Last night the baking mood descended on me, and a recipe I've had my eye on for quite a while is Nigel Slater's chocolate and beetroot cake from Tender, his luscious ode to vegetables. I had the cooked beets (foil wrapped and roasted in the oven a couple of nights ago), I had the choccy once I'd nipped out to the corner shop, and everything else was lurking in the baking section of the cupboard or in the fridge. The full recipe is here, and it's in February's Delicious mag too.
I don't make cakes regularly so when the mood comes, I let it wash me along. The mood is part meditative and part furious concentration - the radio will be on but there will be times when I'm measuring that I'll blank out and miss if Annette has finally told Helen that it was Leon who put the bun in her oven...and then I'll have to listen to The Archers again on Sunday to find out. I need the mood to arrive because baking this kind of cake means there will be many bowls of different sizes perched all over the kitchen, filled with melted chocolate and butter and eggs and flour and beetroot and sugar - all of them needing to be washed later. When I'm in the baking mood I don't mind.
My first baking mood came when I was in my teens, and I spotted a recipe for Grantham ginger biscuits in one of my mother's cookery books. There were no pictures, and I was amazed by the perfect brown pillowy mounds that emerged from the oven, crisp and crunchy on the outside with slightly gooey innards. Baking is a bit of domestic magic. It's magic too how egg whites change from an unappetising clagginess to a whipped sensual cloud.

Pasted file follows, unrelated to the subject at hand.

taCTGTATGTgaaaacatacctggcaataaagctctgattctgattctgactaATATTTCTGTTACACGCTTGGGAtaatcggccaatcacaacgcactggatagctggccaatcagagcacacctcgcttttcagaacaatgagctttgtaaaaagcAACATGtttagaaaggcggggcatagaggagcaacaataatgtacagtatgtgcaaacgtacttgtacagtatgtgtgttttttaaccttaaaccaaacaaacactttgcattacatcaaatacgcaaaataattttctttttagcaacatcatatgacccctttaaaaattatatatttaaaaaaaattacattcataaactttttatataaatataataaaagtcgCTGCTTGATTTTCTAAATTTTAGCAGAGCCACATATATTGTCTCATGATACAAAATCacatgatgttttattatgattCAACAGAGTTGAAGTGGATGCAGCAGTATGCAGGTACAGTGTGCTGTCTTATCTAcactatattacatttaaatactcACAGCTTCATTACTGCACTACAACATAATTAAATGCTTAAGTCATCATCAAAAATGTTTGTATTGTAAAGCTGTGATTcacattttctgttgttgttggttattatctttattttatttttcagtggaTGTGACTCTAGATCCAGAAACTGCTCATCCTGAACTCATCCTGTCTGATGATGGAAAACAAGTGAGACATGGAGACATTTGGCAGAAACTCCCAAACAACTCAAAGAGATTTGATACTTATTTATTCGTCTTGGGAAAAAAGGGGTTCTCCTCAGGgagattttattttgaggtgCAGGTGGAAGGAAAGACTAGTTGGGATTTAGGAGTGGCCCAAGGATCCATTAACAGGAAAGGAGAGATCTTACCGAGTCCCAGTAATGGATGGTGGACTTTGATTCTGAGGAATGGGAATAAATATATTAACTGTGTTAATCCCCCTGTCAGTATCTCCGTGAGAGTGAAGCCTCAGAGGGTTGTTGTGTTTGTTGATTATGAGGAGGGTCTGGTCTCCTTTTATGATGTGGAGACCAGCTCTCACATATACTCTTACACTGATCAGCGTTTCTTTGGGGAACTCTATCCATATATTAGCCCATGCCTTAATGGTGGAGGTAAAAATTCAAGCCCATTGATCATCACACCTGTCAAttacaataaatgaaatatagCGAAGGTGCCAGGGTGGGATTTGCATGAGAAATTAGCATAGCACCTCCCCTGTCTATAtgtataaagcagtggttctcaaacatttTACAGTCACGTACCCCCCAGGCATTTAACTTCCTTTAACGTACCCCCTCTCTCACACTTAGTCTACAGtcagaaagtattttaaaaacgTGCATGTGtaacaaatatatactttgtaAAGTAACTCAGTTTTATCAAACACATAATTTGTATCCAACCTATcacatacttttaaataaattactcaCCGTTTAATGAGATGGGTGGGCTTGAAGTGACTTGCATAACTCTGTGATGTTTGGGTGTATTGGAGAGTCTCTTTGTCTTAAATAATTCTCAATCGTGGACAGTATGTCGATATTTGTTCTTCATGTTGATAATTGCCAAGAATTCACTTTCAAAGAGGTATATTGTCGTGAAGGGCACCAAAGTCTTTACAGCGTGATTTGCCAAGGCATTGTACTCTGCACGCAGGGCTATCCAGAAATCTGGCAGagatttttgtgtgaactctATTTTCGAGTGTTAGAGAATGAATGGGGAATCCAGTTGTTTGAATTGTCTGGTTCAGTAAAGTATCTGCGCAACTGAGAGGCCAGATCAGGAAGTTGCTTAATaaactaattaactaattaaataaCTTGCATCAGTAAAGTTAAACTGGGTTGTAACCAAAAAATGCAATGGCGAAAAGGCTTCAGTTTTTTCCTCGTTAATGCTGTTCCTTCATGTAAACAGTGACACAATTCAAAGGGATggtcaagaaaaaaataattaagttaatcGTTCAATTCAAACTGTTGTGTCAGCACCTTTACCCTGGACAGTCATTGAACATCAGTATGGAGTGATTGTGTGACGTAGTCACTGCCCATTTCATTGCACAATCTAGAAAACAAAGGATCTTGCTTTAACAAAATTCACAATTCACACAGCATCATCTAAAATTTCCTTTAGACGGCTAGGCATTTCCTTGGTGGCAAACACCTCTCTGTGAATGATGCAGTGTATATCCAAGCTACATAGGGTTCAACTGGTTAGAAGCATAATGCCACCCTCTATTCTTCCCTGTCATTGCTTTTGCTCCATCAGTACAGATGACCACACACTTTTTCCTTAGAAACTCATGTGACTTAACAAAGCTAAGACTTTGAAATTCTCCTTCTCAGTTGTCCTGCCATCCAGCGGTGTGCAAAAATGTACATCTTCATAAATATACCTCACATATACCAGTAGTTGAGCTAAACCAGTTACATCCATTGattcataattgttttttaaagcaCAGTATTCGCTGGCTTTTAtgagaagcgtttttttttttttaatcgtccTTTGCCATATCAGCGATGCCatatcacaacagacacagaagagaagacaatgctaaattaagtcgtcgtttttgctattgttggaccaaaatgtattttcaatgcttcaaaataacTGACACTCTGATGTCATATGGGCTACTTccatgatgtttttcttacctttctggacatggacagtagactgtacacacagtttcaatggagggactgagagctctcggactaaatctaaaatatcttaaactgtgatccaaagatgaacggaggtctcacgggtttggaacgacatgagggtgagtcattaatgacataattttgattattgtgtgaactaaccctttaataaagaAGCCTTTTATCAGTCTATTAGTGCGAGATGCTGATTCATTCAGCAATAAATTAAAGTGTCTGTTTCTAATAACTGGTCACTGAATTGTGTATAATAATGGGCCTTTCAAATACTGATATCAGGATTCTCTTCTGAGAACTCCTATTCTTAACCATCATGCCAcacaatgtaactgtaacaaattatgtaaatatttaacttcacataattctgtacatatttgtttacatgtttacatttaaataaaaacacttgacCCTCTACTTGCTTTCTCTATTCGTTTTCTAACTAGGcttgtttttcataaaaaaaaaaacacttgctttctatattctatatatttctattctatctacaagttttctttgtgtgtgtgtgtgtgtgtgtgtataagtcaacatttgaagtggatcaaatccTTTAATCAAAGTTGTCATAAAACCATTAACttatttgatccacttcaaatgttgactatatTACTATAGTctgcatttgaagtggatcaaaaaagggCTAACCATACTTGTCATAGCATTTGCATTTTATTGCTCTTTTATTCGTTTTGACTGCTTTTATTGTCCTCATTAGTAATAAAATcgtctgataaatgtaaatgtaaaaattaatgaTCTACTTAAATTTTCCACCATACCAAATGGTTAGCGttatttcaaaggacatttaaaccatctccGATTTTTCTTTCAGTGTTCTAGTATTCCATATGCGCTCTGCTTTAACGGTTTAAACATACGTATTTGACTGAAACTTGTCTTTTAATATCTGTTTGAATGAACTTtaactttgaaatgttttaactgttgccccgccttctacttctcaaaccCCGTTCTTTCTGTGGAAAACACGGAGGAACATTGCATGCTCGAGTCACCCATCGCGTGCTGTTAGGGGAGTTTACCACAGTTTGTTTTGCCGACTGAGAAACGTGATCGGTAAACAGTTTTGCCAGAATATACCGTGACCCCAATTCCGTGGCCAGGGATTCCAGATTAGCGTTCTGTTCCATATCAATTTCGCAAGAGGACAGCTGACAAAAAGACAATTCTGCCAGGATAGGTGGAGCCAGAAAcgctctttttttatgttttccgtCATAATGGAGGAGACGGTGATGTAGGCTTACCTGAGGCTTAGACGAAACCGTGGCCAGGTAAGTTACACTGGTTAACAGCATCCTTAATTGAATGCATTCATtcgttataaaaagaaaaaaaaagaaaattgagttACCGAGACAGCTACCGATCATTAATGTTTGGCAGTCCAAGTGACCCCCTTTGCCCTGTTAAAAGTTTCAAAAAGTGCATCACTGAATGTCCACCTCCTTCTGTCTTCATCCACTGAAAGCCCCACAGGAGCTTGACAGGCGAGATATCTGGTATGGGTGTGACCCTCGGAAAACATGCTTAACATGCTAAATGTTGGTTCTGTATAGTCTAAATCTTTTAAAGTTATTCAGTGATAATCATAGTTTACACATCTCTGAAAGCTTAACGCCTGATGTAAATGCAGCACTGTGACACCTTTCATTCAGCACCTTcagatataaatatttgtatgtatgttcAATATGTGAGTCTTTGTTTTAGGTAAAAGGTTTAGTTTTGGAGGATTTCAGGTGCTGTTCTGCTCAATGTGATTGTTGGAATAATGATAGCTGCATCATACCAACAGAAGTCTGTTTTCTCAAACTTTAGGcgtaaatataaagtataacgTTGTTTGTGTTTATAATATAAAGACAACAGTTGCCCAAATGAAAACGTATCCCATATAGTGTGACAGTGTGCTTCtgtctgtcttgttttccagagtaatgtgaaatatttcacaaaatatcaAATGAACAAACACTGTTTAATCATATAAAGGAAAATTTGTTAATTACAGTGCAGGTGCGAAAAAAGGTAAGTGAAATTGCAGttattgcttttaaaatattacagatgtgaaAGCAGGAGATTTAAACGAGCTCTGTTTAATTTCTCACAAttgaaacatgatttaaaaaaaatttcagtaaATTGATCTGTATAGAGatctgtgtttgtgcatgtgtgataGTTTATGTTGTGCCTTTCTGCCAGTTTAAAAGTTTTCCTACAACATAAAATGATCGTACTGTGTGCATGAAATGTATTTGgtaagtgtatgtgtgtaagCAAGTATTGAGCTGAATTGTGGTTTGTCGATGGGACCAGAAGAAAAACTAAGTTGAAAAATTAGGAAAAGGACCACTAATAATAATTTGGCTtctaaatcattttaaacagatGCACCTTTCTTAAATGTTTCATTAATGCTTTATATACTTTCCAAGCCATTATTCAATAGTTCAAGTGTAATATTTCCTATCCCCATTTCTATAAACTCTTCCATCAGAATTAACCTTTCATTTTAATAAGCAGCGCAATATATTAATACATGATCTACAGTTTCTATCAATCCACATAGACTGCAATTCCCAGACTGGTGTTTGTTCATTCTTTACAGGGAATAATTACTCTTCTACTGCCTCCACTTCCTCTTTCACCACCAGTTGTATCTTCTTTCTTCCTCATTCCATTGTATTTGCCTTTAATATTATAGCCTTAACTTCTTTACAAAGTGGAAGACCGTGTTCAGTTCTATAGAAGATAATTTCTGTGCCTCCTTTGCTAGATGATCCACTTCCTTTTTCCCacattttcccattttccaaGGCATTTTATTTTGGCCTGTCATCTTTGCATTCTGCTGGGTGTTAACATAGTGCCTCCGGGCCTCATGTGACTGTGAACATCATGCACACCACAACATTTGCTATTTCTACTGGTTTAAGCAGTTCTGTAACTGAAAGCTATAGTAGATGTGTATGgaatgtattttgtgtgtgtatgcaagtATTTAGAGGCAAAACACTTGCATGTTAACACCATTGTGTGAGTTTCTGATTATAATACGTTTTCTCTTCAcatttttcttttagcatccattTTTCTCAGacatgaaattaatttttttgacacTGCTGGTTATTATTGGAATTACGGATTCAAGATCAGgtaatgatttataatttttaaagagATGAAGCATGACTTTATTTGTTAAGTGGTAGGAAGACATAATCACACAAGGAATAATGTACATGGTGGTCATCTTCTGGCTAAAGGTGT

Out comes my favourite big metal spoon to fold everything together: this is where the meditative part of the mood comes in. With this cake, it takes a while to fold the choc/beet/butter/sugar/ mix into the flour and cocoa. And then the inner hooligan child clamours to lick the bowl.
Then there's another familiar component of the baking mood: anxiety. Will the cake mix actually fit into the baking tin? Or has the bloody author not really tested the recipe and will I be left with (a) horrid stinky bits on the bottom of the oven or (b) a bin bag with sad remnants of uncooked stickiness? (Yes, Nigella, I'm looking at you.) No worries with Nigel: it's a perfect fit.
His cooking times are perfect too. I left the cake in the tin until this morning, then took half the cake into work, where it was greeted with greedy anticipation. This is the culmination of the mood: bringing a gleam in the eye to the cake deprived. Guess the mystery ingrediant, I said. Sam got close with 'purple' but went off course with raspberry; Alex homed in on 'root vegetable' but then got side tracked with carrot. Celeriac, swede, turnip and squash all got a mention but beetroot raised many eyebrows. And soon the cake was gone.
Henri tweeted me in the morning to say she had a recipe for parsnip and walnut cake - that's for the next baking mood.